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Sudan ‘Islamists’ Distance Themselves from Bashir’s Regime

Sudan ‘Islamists’ Distance Themselves from Bashir’s Regime

Thursday, 13 February, 2020 - 13:15
Bashir, al-Turabi and al-Atabani, during a conference in 2014. Getty Images
Khartoum -  Aidroos Abdelaziz and Ahmed Yunis

About a year after the fall of the Muslim Brotherhood’s rule, which lasted for nearly 30 years, many Sudanese believe that the Islamist regime is still in place. They are accused of maintaining control through cadres who have positions in important and strategic institutions and of hindering these institutions’ ability to function.


Despite the recent decisions to dismantle the regime and to prosecute corrupt Islamist leaders and those who committed crimes against the Sudanese people, most of their leaders are still at large. Some go as holding them responsible for the crises that the country is going through, such as the fuel and bread crises, traffic congestion and rampant smuggling of strategic goods.


“The Islamists still exist and control the facets of power and money and even hope to a return to power," Salah Manna, a leader in Freedom and Change and spokesman for the Committee for Dismantling Ingaz (Salvation) Regime told Asharq Al-Awsat.


He explains "their attempts to thwart the transitional authority are constant. Not a single day has gone by without a conspiracy."


He referred to an incident where security authorities seized explosives in Khartoum. But Manna affirmed the government's ability to "eliminate them, undo their influence and restore the Sudanese state from them."


He believed that "the crimes they committed during their 30 years in power ended their prospects of a political future in Sudan forever, and the state will not allow for parties to be founded on religious grounds again."


The leaders of the Popular Congress Party, founded by Dr. Hassan al-Turabi, refute accusations that they are behind the crises. They say that it is "the natural result of the failures of the leftist government led by the Communists and the Baathists, and it has nothing to do with Islamists."


Bashir Adam Rahma, the party's designate general secretary, tells Asharq Al-Awsat: “We have nothing to do with what is happening. The policies of the ruling leftist groups are what caused the crises and led to the cessation of foreign aid, which they would have received had they pursued moderate policies”.


Regarding smuggling, Rahma says "smuggling to neighboring countries is an old problem and needs to be dealt with. If the government does not implement foreign agendas, it will not be supported."


He defended his party’s participation in ruling the country before the regime’s fall, noting that “we contributed to ... exposing financial corruption in the cabinet and parliament, which tarnished the image of the regime and encouraged the Sudanese take to the streets”.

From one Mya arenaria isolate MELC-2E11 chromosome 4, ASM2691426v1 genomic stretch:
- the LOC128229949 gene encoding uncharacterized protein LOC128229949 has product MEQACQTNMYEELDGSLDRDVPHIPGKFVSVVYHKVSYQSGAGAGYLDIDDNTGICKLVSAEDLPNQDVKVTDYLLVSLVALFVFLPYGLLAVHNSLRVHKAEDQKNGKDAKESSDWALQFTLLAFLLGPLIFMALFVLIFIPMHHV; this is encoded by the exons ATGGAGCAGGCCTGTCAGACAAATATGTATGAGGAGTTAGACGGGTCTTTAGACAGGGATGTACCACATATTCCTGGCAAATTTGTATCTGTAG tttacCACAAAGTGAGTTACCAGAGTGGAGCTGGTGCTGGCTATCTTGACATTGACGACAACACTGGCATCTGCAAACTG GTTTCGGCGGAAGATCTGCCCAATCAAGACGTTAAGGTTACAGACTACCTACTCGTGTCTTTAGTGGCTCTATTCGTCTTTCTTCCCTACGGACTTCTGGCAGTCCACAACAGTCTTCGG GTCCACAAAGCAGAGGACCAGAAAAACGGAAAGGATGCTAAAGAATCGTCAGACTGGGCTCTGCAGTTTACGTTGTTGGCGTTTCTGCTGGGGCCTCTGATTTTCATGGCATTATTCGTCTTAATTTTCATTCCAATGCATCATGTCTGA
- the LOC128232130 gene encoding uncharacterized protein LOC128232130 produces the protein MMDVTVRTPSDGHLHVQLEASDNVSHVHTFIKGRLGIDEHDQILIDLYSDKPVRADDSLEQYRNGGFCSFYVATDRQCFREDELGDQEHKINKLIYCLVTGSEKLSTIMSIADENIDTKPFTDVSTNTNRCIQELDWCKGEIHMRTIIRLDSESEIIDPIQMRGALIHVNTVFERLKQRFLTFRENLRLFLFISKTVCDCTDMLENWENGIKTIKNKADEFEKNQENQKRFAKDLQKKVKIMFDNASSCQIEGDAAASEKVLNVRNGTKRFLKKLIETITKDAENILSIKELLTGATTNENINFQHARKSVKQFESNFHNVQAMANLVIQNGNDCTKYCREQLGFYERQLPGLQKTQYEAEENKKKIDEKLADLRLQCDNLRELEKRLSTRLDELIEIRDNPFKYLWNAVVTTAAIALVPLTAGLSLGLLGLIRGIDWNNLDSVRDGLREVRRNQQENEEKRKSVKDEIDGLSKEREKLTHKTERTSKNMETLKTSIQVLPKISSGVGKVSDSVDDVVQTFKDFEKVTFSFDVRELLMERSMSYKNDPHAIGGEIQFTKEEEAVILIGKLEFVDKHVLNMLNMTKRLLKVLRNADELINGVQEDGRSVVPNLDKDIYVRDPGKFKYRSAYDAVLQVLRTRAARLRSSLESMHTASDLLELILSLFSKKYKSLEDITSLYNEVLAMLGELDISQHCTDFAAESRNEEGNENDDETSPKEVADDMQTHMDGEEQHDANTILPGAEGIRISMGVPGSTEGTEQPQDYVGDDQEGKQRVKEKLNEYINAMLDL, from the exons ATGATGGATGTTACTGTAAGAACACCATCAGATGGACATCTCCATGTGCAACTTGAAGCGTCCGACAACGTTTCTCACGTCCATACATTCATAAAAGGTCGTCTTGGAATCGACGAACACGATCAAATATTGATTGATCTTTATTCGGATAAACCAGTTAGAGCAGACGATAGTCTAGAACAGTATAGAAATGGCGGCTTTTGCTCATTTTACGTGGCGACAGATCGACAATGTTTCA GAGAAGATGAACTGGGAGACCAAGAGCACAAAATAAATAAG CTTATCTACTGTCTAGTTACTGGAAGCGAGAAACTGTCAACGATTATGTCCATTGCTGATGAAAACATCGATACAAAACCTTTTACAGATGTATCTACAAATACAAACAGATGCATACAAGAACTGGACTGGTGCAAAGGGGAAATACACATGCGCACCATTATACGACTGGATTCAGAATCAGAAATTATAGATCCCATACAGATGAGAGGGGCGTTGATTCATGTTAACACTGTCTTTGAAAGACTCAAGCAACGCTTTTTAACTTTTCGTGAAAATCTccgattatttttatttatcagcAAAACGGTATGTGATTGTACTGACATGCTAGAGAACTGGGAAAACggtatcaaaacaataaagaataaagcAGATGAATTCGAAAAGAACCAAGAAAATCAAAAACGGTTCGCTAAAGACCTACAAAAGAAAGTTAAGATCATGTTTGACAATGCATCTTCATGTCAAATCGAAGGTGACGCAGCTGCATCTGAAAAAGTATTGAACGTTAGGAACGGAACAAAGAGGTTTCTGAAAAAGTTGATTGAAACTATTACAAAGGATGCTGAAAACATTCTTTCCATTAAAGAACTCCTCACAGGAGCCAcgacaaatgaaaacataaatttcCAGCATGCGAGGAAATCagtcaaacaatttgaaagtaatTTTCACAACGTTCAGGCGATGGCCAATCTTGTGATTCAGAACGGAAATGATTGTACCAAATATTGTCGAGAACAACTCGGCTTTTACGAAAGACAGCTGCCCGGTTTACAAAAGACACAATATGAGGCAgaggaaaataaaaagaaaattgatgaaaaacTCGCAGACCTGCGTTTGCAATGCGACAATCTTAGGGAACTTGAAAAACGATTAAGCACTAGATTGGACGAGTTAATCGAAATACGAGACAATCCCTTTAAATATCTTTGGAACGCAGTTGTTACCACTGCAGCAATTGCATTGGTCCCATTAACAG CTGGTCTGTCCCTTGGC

Rahma admitted that the Salvation Front regime, which his party participated in during its early stages, was corrupt. "We have apologized for participating in the 1989 coup dozens of times.”


For his part, the defected Islamist and head of the Reform Now Movement, Ghazi Salah al-Din al-Atabani, is reluctant to hand over al-Bashir. And he says: “When I participated in the Doha negotiations, we reached an acceptable solution that was national and achieved justice... We reached a formula accepted by the international community (stipulating that) anyone who was harmed may submit his complaint against whoever is responsible, including the president. As for a national trial, but under international supervision, and I am committed to this agreement that brings justice, takes the suffering that was incurred into account and quells the fears of those who claim that this calls for international interference.”


With regard to their electoral prospects, al-Atabani expects that, if elections are held on time, they will receive 20% of the votes, from a bloc he called “hardcore Islamists”, “who represent between 20 and 25% of the population.”


Former analyst Abu Dhar Ali Al-Amin does not see an opportunity for the Islamists to come together. "Thirty years of rule have divided them, they now lack a unifying ideology, and there is no leader able to unite them.”


He explains that the future of political Islam movements “faces many hurdles in the short and long term."


"They still refuse to acknowledge that they lost a strong and coherent organized movement that had been uniting them, and that they lost power. For this reason, they continue to act arrogantly, use the same language and allow the same people to lead them.”


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